Tuesday, April 28, 2009

91 arrested at ADAPT protest for community care at White House

ADAPT's Action Report. Many pictures from the protest are on the ADAPT Action Report page.

Ninety-one ADAPT activists were arrested April 27, many chained and handcuffed to the front White House fence, showing their anger at the Obama Administration’s failure to include long-term services and supports in health care reform.

Ten ADAPT members met with Counselor to the President and Director of the White House Office of Health Reform, Nancy-Ann DeParle, earlier in the day and were angered that the Obama Administration was not supporting change.

“They said very clearly that they would rather see people with disabilities in institutions, that they would leave them there, because there were higher priorities for this Administration,” said Bruce Darling from Rochester, “this is a civil rights issue and they need to see this as a civil rights issue. No other group of people get locked up in institutions and nursing homes just because of who they are... We are making it clear to the President that this is not acceptable.”

Darling characterized the Administration health care policy as “betrayal.”

ADAPT demands the Community Choice Act (S683 and HR1670) be included as part of the overall health care reform package. The White House response seems to prioritize restructuring health insurance and missing the very critical component of long-term services and supports. About 85% of Americans acquire their disabilities and if our health care policy stops at the hospital, it means thousands of citizens will
not get the services they need to remain in the community and in the workforce.

“My heart is broken,” said Dawn Russell, ADAPT organizer in Denver, Colorado. “Throughout the Presidential campaign, ADAPT worked hard to educate the Obama campaign. We came to believe in the Obama promise of ‘change,’ and we really believed that President Obama was the person who really would ‘free our people’ from being imprisoned in nursing homes and other institutions. Untold numbers of people have died or been abused waiting for their freedom, and we just got told we aren’t important enough and so we have to keep waiting.”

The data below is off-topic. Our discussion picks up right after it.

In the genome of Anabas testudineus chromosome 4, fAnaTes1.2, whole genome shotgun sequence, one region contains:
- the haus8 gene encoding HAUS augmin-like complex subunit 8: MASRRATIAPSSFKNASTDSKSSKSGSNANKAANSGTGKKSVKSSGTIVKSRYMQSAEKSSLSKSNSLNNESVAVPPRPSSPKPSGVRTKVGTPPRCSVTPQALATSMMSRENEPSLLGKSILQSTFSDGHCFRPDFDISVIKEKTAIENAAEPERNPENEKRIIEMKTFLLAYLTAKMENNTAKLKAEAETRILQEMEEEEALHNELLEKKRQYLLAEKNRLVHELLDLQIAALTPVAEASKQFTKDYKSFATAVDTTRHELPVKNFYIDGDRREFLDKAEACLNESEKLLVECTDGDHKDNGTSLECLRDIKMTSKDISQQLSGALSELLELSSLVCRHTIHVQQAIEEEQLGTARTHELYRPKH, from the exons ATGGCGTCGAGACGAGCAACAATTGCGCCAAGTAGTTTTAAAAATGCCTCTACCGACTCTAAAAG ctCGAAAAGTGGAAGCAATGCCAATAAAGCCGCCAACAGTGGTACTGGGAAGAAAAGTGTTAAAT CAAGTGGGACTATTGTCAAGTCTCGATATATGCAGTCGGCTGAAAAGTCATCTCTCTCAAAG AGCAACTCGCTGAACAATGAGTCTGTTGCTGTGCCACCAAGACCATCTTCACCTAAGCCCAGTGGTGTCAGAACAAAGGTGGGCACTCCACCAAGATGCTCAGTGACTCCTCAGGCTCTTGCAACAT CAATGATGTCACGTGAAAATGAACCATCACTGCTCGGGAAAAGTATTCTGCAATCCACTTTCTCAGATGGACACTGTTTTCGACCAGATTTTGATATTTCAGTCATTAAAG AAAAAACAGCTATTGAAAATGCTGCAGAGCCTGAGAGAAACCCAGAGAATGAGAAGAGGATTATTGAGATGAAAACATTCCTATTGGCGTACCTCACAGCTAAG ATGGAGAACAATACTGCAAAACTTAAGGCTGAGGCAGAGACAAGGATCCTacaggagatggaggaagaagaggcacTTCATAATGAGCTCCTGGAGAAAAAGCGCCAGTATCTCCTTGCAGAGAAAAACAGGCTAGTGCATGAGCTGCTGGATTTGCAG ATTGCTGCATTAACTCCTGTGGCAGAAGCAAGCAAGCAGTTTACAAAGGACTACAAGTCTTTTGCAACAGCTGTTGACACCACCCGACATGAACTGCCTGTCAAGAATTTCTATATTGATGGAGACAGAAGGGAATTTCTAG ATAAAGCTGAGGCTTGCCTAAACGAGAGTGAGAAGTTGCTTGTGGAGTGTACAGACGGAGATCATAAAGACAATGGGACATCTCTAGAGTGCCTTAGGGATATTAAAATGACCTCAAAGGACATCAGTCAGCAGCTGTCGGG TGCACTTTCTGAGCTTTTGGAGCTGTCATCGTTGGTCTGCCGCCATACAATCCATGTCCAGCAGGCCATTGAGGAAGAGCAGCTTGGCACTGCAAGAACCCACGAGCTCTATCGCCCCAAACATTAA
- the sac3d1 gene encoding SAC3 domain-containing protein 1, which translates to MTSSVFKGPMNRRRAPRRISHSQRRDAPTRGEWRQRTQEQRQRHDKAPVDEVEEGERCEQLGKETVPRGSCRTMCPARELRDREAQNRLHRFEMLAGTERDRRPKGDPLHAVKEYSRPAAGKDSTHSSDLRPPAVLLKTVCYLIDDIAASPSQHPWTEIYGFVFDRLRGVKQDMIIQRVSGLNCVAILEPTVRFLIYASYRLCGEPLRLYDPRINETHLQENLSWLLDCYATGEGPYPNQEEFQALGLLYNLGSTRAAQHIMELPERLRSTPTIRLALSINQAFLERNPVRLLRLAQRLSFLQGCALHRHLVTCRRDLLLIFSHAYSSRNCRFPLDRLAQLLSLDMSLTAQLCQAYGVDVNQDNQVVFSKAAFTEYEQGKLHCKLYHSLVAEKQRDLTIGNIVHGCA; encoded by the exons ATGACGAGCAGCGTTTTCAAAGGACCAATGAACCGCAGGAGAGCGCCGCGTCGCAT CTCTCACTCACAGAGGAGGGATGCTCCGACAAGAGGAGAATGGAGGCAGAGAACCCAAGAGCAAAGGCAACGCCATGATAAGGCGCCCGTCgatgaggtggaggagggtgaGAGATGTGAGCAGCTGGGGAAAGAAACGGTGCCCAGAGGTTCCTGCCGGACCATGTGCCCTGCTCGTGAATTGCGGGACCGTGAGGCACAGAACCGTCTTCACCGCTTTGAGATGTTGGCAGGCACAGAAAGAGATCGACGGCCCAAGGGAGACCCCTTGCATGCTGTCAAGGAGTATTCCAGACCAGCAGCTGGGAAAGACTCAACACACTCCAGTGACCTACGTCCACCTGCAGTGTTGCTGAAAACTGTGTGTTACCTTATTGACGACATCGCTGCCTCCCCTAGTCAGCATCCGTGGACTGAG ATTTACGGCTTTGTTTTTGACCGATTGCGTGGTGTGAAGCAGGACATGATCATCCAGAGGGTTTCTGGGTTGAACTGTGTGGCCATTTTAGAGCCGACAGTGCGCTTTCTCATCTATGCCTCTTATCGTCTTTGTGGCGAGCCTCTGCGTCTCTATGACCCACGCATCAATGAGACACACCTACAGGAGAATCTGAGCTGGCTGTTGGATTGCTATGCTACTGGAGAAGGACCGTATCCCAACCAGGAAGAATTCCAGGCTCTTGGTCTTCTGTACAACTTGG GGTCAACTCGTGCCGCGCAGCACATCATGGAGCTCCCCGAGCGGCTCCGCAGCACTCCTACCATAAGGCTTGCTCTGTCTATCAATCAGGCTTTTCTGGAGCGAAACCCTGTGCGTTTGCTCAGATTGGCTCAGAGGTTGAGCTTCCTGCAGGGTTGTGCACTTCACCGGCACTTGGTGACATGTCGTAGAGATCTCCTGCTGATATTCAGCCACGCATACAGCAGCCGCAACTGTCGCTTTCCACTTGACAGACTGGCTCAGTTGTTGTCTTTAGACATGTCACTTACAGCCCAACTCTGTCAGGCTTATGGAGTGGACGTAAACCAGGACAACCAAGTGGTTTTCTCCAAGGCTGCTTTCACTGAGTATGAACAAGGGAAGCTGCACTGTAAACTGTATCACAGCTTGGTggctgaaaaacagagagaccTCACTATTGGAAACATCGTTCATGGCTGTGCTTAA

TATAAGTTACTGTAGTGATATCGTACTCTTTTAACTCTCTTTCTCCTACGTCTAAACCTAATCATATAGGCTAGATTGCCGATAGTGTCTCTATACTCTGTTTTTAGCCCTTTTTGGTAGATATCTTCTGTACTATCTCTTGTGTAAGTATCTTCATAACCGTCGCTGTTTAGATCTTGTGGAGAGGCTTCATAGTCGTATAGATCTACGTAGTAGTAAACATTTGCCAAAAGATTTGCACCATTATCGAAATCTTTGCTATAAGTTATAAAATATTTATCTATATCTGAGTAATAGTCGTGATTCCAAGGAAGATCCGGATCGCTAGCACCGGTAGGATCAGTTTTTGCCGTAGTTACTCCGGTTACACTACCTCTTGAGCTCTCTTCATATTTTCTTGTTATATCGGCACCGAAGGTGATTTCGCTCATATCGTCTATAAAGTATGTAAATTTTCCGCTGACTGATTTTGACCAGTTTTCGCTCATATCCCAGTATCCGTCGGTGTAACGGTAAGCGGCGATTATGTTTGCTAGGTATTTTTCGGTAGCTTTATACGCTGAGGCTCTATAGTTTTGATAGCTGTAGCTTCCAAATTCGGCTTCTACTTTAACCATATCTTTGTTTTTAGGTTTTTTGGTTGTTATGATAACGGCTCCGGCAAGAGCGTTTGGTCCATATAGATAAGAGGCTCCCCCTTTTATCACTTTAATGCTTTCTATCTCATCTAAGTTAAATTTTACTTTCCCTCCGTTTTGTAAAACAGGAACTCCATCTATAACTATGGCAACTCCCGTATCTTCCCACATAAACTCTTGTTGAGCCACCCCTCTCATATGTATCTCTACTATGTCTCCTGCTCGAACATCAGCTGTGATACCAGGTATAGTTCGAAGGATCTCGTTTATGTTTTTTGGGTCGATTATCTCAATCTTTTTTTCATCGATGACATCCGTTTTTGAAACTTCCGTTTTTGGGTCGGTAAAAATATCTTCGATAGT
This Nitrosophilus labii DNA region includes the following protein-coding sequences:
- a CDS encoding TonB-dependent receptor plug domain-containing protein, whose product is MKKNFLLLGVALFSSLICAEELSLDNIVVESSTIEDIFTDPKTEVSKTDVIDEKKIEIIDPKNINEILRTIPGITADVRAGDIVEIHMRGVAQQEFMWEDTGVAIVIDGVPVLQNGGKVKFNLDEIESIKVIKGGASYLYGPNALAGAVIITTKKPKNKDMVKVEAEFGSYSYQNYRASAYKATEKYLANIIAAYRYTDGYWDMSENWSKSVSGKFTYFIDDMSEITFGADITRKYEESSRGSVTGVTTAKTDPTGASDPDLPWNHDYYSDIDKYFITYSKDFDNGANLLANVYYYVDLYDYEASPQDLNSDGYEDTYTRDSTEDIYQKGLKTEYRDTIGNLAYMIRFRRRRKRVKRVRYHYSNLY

Bruce Darling and Dawn Russell attended the meeting for ADAPT along with Randy Alexander, Linda Anthony, Rahnee Patrick, Bob Liston, Karl Woolsey, Bobbi Wallach, Frank Lozano and John Gladstone. Also attending this meeting were Jeff Crowley, Director of Office of National AIDS Policy and an advisor on the administration’s development of disability policies; Henry Claypool, Director of the Office of Disability in Health and Human Services (HHS); and Mike Hash, coordinator of the HHS-White House reform efforts.

“Instead of the promised ‘change,’” said Darling, “we are just getting more of the same old thing.”

ADAPT is in Washington DC to get the message across to lawmakers that the CCA is not just Medicaid reform, but it is also completing an unfulfilled promise of the 1990 Americans with Disabilities Act. This year marks ten years since the US Supreme Court declared that inappropriate institutionalization is discrimination; a unique discrimination that applies to people with disabilities. However, in every US state there are still Americans who do not wish to live in an institution, but there are no services and supports to allow them to remain at home, with family or in the workforce.

While the group of ten met with the Administration, 500 activists held vigil outside chanting and holding signs and banners. At 11 a.m. Johnny Crescendo gave the group a respite from their chants as he sang and played guitar using a PA system in the middle of the street. Tourist groups in their uniform T-shirts mixed with the multi-color ADAPT at the popular tourist destination.

ADAPT was told by the Park Police not to protest on the sidewalk or approach the
fence; but once the news of the duplicity of the Obama Administration reached the crowd, the object was clear.

The police surrounded the area with crime scene tape and gave three warnings for people to leave the area. Those handcuffed along the fence cheered at the announcement and chanted: “I’d rather go to jail than to die in a nursing home.”

Ultimately, 91 activists were arrested. They were given a summons at the scene and released.

Across the street in Lafayette Park, ADAPT activists watched the arrests and cheered on their compatriots.

“ADAPT is wonderful,” said Sharon Hold of Plainwell, Mich., who is attending her first ADAPT Action, “because our voices are heard.”